Things are looking so bad for the Dems, such tectonic forces are at work, that it really doesn’t matter whether you give them money or not. (And of course, I would urge you not to.)

The Democrats are in the same situation Mr. Posner was in when Billy Jack told him he was going to take THIS foot and kick him on THAT side of his head:

There’s not a damn’ thing they’re going to be able to do about it.

Join us on Twitter tonight to talk about Walk for Life!

As you know, this Saturday is the Walk for Life, the Palmetto Health Foundation event that raises money and awareness to fight breast cancer in our community.

As you also know, each year I walk in the event with my wife, a breast cancer survivor, and several of my children and grandchildren.

And I’d like to take this opportunity to thank the following for having contributed money to the bradwarthen.com Walk team’s effort (in addition to some of my family members, not listed):

  • Debra Brooks
  • Dianne Chinnes
  • Doug Ross
  • Mr. Canute Magalhaes
  • Mr. Jeff Miller
  • Mr. Mark Stewart
  • Trip DuBard

Thanks so much, everybody! And if you have not contributed and would still like to, just go to this page and click on “Donate.”

Now, you may not know that I and several others will be Tweeting about Walk for Life from 7:30 to 8 p.m. this very night.

Come join the conversation!

Ebola in the U.S. has now reached the critical ‘WTF?’ stage

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So, let’s review the chart here, shall we?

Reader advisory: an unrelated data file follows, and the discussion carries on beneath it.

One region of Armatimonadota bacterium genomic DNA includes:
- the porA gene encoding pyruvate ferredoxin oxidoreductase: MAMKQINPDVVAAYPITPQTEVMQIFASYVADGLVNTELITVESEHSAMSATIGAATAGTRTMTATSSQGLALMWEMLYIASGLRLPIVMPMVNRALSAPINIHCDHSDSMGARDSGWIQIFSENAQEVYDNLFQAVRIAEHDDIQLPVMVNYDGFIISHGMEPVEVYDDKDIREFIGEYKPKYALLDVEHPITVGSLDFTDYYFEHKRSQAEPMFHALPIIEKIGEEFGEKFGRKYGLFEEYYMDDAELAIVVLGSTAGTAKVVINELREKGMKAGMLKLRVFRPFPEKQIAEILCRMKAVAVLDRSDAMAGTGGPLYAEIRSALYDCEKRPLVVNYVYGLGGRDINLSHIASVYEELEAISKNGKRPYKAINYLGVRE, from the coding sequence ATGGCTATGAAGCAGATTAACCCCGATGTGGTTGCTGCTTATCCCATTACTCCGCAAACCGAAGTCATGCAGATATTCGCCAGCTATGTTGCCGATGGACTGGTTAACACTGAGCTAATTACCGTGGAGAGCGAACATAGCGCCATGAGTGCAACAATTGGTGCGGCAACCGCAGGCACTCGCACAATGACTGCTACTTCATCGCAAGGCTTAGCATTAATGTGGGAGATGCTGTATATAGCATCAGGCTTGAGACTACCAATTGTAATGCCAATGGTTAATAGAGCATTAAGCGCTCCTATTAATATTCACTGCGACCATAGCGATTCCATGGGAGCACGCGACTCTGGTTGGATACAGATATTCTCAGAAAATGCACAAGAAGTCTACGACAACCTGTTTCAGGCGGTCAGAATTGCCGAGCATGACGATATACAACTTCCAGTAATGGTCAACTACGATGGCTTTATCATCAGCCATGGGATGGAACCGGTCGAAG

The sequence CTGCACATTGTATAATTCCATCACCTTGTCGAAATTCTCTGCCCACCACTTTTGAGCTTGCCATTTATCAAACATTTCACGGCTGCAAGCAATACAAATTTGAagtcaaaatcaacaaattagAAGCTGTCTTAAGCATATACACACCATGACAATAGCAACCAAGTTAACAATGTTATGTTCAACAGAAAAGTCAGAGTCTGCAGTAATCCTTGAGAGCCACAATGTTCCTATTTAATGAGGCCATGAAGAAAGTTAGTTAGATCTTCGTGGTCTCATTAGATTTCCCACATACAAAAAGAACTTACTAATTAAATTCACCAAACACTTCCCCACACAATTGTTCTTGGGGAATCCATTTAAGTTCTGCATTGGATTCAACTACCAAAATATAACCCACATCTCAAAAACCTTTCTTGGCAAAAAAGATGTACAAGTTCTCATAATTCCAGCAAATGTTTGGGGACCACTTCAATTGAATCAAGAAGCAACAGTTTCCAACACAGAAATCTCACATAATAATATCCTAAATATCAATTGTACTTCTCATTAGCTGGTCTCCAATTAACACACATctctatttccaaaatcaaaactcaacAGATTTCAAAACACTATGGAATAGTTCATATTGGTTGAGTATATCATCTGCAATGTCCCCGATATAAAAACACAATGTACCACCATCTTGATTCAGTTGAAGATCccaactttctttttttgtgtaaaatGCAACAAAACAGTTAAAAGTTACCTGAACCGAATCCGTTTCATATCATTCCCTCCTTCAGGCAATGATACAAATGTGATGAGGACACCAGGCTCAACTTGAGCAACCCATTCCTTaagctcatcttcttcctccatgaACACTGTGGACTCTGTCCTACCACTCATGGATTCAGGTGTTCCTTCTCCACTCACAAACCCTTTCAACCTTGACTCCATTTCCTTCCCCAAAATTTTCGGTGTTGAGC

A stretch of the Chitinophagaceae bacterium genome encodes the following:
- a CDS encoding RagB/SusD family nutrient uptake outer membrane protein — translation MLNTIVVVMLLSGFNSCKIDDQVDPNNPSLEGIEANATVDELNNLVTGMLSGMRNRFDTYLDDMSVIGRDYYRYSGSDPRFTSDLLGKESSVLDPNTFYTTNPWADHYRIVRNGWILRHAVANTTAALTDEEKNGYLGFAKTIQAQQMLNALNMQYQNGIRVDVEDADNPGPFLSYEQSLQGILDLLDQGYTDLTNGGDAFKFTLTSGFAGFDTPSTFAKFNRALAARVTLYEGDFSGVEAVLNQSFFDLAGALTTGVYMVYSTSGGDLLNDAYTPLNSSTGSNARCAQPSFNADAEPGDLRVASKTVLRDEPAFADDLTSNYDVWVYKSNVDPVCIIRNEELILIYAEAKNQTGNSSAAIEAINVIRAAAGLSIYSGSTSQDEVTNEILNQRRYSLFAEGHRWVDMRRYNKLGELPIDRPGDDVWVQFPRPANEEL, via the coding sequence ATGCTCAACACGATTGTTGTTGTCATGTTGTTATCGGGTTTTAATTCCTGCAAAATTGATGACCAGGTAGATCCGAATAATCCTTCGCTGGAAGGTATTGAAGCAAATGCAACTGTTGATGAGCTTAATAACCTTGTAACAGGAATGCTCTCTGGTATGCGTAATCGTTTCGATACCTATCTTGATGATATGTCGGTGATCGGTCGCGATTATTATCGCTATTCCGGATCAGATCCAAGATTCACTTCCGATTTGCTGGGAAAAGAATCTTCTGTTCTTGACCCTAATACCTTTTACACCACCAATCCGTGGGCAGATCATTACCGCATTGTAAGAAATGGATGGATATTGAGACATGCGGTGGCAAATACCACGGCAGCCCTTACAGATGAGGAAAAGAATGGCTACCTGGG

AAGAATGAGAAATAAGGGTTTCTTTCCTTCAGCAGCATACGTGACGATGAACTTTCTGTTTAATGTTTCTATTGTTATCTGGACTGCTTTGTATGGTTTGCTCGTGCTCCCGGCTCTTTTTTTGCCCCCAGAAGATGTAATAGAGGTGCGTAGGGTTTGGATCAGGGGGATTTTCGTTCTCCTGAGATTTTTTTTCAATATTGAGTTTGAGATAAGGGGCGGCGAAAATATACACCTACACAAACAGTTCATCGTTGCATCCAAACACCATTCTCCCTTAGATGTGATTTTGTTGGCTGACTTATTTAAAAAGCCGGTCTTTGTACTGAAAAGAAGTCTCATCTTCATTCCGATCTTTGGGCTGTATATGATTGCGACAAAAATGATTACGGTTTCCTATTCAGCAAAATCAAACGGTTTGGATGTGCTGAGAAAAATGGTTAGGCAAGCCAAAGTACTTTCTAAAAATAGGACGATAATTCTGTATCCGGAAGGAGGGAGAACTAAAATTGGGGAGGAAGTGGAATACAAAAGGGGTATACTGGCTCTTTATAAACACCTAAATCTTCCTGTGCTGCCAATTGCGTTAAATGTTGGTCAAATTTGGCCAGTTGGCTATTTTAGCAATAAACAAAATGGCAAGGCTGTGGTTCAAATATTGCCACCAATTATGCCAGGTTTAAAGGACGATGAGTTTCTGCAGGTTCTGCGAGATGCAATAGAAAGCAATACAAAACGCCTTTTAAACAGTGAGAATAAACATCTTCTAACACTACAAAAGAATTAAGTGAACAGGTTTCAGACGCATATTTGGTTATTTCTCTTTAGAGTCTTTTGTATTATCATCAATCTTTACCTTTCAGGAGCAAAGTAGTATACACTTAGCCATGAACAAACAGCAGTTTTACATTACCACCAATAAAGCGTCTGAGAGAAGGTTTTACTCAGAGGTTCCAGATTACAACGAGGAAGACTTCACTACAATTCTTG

• Patient presents at Dallas hospital with symptoms consistent with Ebola. He tells ER staff that he’s been in a country affected by the outbreak. They send him home.
  • He comes back to the hospital days later, is finally diagnosed and treated, but dies — which of course is going to happen in far too many cases with this horrific disease.
  • It takes DAYS for anyone to take it upon themselves to put on hazmat suits and go clean out the apartment where this guy was sick before going into the hospital. Human beings are living in that apartment during that time.
  • We learn that a nurse at the hospital that treated the deceased has contracted the disease. This shatters our hubris about how, here in the U.S. we know how to treat infectious diseases safely.
  • Today, we learn that a second nurse who treated this patient is sick with Ebola. Which makes us wonder what in the world kinds of procedures were in place at that hospital. And whether Ebola transmits a LOT more easily than we had been told.
  • Between being infected and showing symptoms, the second nurse flew to Cleveland and back, the return trip on the day before coming down with the disease. Authorities are now trying to reach the 132 people who were on board  Frontier Airlines flight 1143 from Cleveland to Dallas with her on Monday. She was supposedly being monitored for signs of Ebola during the period in which she took this trip.

OK, so maybe the proper, professional reaction to these developments isn’t “WTF?,” but a more dignified, “Really?”

But a great deal of incredulity is a natural reaction, along with more than a little alarm.

As we speak, all over the country, hospitals and government health officials are (one hopes) reviewing plans and procedures. Which is good, because Ebola is horrible enough, and enough people are going to suffer and die, without committing boneheaded errors that help it along…